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    $\begingroup$ “…by a simple diagonalisation argument…” Maybe elaborate on this a little? The simplest version I can see relies two fairly non-trivial facts: that there are only $2^{\aleph_0}$-many uncountable open or closed sets, so that they can be enumerated correctly (not hard to prove, but not obvious to state); and that any uncountable closed set must have cardinality $2^{\aleph_0}$, so that it does not get exhausted at any stage (not at all trivial or obvious, if you don’t already know it). $\endgroup$ – Peter LeFanu Lumsdaine Nov 7 '15 at 12:33
  • $\begingroup$ @PeterLeFanuLumsdaine: Yes, that's the argument I had in mind. I'll add some more detail. $\endgroup$ – Eric Wofsey Nov 7 '15 at 17:02
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In On a connected dense proper subgroup of $\mathbb R^2$ whose complement is connected, Ryuji Maehara constructs a connected dense proper subgroup of $\mathbb R^2$. If we take the collection of all cosets of this subgroup, we get a partition into (continuum many) disjoint connected dense subsets. It is standard that the union of any number of these is connected. In particular, we can lump them together into $\mathbb N$-many subsets which are still dense and connected, and the union of any two of these will be connected.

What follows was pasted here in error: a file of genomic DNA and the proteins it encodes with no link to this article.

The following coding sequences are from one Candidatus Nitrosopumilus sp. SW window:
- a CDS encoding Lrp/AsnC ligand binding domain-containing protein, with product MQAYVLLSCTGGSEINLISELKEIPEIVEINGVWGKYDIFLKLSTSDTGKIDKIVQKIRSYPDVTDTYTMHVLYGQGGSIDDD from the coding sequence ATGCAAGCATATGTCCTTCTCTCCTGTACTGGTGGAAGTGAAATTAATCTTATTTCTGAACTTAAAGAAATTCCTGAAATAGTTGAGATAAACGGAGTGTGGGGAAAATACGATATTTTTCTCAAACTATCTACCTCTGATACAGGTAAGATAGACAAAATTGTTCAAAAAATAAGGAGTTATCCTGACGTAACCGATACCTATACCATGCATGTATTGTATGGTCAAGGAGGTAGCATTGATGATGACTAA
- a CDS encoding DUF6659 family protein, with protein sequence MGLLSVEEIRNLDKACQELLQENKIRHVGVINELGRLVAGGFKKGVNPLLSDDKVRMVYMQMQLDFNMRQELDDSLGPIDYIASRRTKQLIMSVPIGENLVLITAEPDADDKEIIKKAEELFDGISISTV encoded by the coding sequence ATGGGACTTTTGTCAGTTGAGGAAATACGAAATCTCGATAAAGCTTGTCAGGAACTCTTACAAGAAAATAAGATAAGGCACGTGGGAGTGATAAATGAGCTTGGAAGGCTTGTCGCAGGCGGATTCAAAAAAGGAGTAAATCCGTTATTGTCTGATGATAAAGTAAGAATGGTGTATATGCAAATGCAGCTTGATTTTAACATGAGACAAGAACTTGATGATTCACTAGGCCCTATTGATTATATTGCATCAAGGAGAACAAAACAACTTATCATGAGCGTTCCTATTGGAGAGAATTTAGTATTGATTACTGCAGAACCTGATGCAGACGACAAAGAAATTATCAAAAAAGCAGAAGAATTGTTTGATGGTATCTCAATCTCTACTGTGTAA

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  • $\begingroup$ So I take it that Maehara's group as constructed in the ref is of continuum index? $\endgroup$ – Hagen von Eitzen Nov 5 '15 at 18:57
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    $\begingroup$ @HagenvonEitzen I should have said. The group is constructed as the graph of an additive function, so it has continuum index. $\endgroup$ – John Gowers Nov 5 '15 at 19:06
  • $\begingroup$ @Donkey_2009. I take it that the additive group is $\{(x,f(x) :x\in R\}$ where $f$ is any additive nowhere-continuous function? $\endgroup$ – DanielWainfleet Nov 5 '15 at 21:09
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    $\begingroup$ @user254665 I don't know that any additive nowhere-continuous $f$ will do. The $f$ given in the paper is constructed so that its graph intersects every closed subset of the plane whose projection on to the $x$-axis contains some open interval. $\endgroup$ – John Gowers Nov 5 '15 at 22:00
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    $\begingroup$ In fact, the additiveness of the function isn't necessary (since we can just take translates up and down). So maybe this answer is in fact just adding a whole lot of useless machinery to Eric's answer. I'll have a think, though. $\endgroup$ – John Gowers Nov 6 '15 at 0:35